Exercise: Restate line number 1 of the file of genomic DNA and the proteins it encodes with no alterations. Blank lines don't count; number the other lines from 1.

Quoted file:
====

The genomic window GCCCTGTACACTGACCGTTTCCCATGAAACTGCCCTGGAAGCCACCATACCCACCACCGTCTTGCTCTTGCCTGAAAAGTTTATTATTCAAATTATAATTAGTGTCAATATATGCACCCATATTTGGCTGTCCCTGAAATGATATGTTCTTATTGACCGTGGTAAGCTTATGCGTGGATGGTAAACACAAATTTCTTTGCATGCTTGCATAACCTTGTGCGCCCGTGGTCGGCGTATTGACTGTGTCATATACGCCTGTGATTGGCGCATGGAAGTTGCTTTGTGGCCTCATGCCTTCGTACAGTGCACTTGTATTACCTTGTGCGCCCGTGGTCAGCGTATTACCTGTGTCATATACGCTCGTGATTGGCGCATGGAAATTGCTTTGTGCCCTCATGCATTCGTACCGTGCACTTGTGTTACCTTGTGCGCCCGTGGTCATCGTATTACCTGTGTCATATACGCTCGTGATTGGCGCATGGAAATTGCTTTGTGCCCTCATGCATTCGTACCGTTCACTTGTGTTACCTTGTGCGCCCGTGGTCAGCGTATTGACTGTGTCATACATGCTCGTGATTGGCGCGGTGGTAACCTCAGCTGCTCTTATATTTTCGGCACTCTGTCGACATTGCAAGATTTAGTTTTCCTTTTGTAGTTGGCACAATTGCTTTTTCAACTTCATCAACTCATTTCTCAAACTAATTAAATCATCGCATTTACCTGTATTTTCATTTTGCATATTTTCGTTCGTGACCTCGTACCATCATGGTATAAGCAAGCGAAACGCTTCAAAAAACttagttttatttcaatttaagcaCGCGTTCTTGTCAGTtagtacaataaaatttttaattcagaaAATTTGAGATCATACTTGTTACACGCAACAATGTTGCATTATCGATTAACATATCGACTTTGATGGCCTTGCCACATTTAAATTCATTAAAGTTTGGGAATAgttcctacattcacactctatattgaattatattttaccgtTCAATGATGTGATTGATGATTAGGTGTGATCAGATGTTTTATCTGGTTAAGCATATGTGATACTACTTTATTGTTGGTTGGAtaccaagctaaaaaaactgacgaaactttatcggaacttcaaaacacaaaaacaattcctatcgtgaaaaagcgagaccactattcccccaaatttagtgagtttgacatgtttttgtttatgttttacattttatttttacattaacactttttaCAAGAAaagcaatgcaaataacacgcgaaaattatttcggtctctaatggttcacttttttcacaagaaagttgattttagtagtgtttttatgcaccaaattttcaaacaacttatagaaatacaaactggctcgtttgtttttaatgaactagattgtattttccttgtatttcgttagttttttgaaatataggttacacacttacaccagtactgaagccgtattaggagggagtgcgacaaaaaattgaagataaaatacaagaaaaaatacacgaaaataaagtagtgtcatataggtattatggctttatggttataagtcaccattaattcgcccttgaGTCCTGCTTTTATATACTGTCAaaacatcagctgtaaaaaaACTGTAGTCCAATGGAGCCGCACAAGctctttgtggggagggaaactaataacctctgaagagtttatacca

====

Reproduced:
The genomic window GCCCTGTACACTGACCGTTTCCCATGAAACTGCCCTGGAAGCCACCATACCCACCACCGTCTTGCTCTTGCCTGAAAAGTTTATTATTCAAATTATAATTAGTGTCAATATATGCACCCATATTTGGCTGTCCCTGAAATGATATGTTCTTATTGACCGTGGTAAGCTTATGCGTGGATGGTAAACACAAATTTCTTTGCATGCTTGCATAACCTTGTGCGCCCGTGGTCGGCGTATTGACTGTGTCATATACGCCTGTGATTGGCGCATGGAAGTTGCTTTGTGGCCTCATGCCTTCGTACAGTGCACTTGTATTACCTTGTGCGCCCGTGGTCAGCGTATTACCTGTGTCATATACGCTCGTGATTGGCGCATGGAAATTGCTTTGTGCCCTCATGCATTCGTACCGTGCACTTGTGTTACCTTGTGCGCCCGTGGTCATCGTATTACCTGTGTCATATACGCTCGTGATTGGCGCATGGAAATTGCTTTGTGCCCTCATGCATTCGTACCGTTCACTTGTGTTACCTTGTGCGCCCGTGGTCAGCGTATTGACTGTGTCATACATGCTCGTGATTGGCGCGGTGGTAACCTCAGCTGCTCTTATATTTTCGGCACTCTGTCGACATTGCAAGATTTAGTTTTCCTTTTGTAGTTGGCACAATTGCTTTTTCAACTTCATCAACTCATTTCTCAAACTAATTAAATCATCGCATTTACCTGTATTTTCATTTTGCATATTTTCGTTCGTGACCTCGTACCATCATGGTATAAGCAAGCGAAACGCTTCAAAAAACttagttttatttcaatttaagcaCGCGTTCTTGTCAGTtagtacaataaaatttttaattcagaaAATTTGAGATCATACTTGTTACACGCAACAATGTTGCATTATCGATTAACATATCGACTTTGATGGCCTTGCCACATTTAAATTCATTAAAGTTTGGGAATAgttcctacattcacactctatattgaattatattttaccgtTCAATGATGTGATTGATGATTAGGTGTGATCAGATGTTTTATCTGGTTAAGCATATGTGATACTACTTTATTGTTGGTTGGAtaccaagctaaaaaaactgacgaaactttatcggaacttcaaaacacaaaaacaattcctatcgtgaaaaagcgagaccactattcccccaaatttagtgagtttgacatgtttttgtttatgttttacattttatttttacattaacactttttaCAAGAAaagcaatgcaaataacacgcgaaaattatttcggtctctaatggttcacttttttcacaagaaagttgattttagtagtgtttttatgcaccaaattttcaaacaacttatagaaatacaaactggctcgtttgtttttaatgaactagattgtattttccttgtatttcgttagttttttgaaatataggttacacacttacaccagtactgaagccgtattaggagggagtgcgacaaaaaattgaagataaaatacaagaaaaaatacacgaaaataaagtagtgtcatataggtattatggctttatggttataagtcaccattaattcgcccttgaGTCCTGCTTTTATATACTGTCAaaacatcagctgtaaaaaaACTGTAGTCCAATGGAGCCGCACAAGctctttgtggggagggaaactaataacctctgaagagtttatacca